New Toys from Hunch

I’ve been following Hunch for a while, and my impression has evolved from the initial skepticism with which I greeted it a year ago (to the day!). Given the track records of co-founders Caterina Fake and Chris Dixon, perhaps I should have expected their success at obtaining traffic and funding.  But what interests me more is that they are doing interesting things with data mining and putting a new twist on social media analytics.

For those unfamiliar with Hunch, it is a decision engine (cf. [real decision engine] vs. [decision engine]). For example, it can help you decide whether to buy an iPad or how to name your baby. While it’s not clear to me how much people are using Hunch for utility vs. entertainment, Hunch is certainly accumulating users–as well as the data that those users volunteer.

Hunch recently released two applications that mash up that data with the Twitter follower graph. The first is a “Twitter Predictor Game” that attempts to calculate your taste profile from your Twitter id and then predict how you’ll answer Hunch’s taste questions. Just to keep the game honest, you can look at the Hunch’s guess either before or after you provide your answer. The second is called “Twitter Follower Stats“: given a Twitter user, it reports the salient information it has inferred about that user’s followers (e.g., @maddow vs. @karlrove).

I think this stuff is neat, and a great testament to the “unreasonable effectiveness of data“. The question-answer data still feels a bit sparse for my taste, and I suspect there’s still room for more dimensionality reduction. I’m sure Hunch CTO Matt Gattis and colleagues are working on it! Also, it would be neat to direct the follower analytics rather than simply see the ones that Hunch deems most salient.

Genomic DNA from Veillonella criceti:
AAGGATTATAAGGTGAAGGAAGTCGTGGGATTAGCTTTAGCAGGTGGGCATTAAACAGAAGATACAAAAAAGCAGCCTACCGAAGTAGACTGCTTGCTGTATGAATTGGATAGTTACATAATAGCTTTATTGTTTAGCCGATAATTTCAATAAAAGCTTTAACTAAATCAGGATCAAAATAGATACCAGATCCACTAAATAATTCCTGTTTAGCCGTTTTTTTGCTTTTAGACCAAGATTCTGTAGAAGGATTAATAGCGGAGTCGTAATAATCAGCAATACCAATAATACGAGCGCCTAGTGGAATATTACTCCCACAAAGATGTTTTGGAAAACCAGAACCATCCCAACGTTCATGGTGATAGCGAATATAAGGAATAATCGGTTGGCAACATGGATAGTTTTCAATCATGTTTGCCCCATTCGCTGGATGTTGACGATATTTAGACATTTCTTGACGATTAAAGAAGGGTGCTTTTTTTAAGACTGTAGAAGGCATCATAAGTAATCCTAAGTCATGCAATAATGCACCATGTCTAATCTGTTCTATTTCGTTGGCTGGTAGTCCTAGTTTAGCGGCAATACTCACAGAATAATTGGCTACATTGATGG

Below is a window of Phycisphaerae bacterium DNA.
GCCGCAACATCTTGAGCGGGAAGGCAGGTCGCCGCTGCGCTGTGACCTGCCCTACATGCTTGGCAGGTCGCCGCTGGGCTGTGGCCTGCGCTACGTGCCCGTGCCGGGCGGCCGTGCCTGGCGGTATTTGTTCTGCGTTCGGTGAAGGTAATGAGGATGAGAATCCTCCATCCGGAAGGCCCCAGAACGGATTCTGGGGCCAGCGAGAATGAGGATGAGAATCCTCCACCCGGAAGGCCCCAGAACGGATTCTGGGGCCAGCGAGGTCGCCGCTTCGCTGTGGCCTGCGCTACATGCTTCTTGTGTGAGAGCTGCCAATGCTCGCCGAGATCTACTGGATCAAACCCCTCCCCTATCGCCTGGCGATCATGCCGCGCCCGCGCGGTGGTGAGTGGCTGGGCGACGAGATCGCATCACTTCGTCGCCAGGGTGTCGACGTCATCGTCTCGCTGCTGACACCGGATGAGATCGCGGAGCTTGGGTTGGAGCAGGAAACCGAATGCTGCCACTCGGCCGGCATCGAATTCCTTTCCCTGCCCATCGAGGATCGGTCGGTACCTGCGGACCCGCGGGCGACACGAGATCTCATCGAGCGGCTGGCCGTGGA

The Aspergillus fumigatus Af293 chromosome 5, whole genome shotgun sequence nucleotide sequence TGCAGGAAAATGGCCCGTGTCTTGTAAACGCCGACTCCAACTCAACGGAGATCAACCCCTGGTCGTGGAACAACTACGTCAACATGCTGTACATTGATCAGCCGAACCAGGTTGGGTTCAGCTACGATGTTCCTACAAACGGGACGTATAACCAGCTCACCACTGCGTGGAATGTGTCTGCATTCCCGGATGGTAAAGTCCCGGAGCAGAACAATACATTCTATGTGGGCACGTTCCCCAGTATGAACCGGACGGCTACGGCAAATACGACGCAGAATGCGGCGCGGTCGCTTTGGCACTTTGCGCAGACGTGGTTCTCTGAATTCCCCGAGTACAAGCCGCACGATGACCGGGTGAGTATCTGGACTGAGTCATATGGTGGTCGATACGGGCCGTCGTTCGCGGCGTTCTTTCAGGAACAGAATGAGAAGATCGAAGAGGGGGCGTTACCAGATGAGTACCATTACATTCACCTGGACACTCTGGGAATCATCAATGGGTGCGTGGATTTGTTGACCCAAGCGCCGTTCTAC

In summary, Hunch is keeping it interesting. Definitely a startup to watch and learn from.

By Daniel Tunkelang

High-Class Consultant.

3 replies on “New Toys from Hunch”

Hey Daniel – Thanks for the kind words…

I am clearly a big believer in the effectiveness of big data. I guess you could say I’m betting my career on it 🙂

Besides the usual iterative product development process making Hunch better, then main difference between now and launch is that we didn’t have much data at all back then. We had a massive chicken-and-egg problem. Now we have the egg (or chicken) at least.

The stuff we’ve released lately are mainly “stunts” that use our new data but soon we will be releasing more practical stuff that focuses on using the “taste graph” we’ve been building. Will certainly be looking forward to your feedback on this stuff.


Indeed, I’m impressed that you got over the hurdle of collecting that critical mass of data. Looking forward to seeing what you do with it, and always happy to offer feedback.


Hunch is interesting as it appears to be building a web-wide recommendation engine ie. offering automatic predictions about the interests of a user from the continual collection of taste information (“taste-graph”) from many users. Current recommendation engines work to answer “people who liked your choice also liked these”. Popular examples are Amazon, iTunes and Netflix. We took a different approach that focuses on “suggestions” to answer “if you liked this you will also like these” which is about understanding the users mindset. We applied our approach successfully to both music and movie data with results that were personal to the user. Overall, it is a fascinating area.


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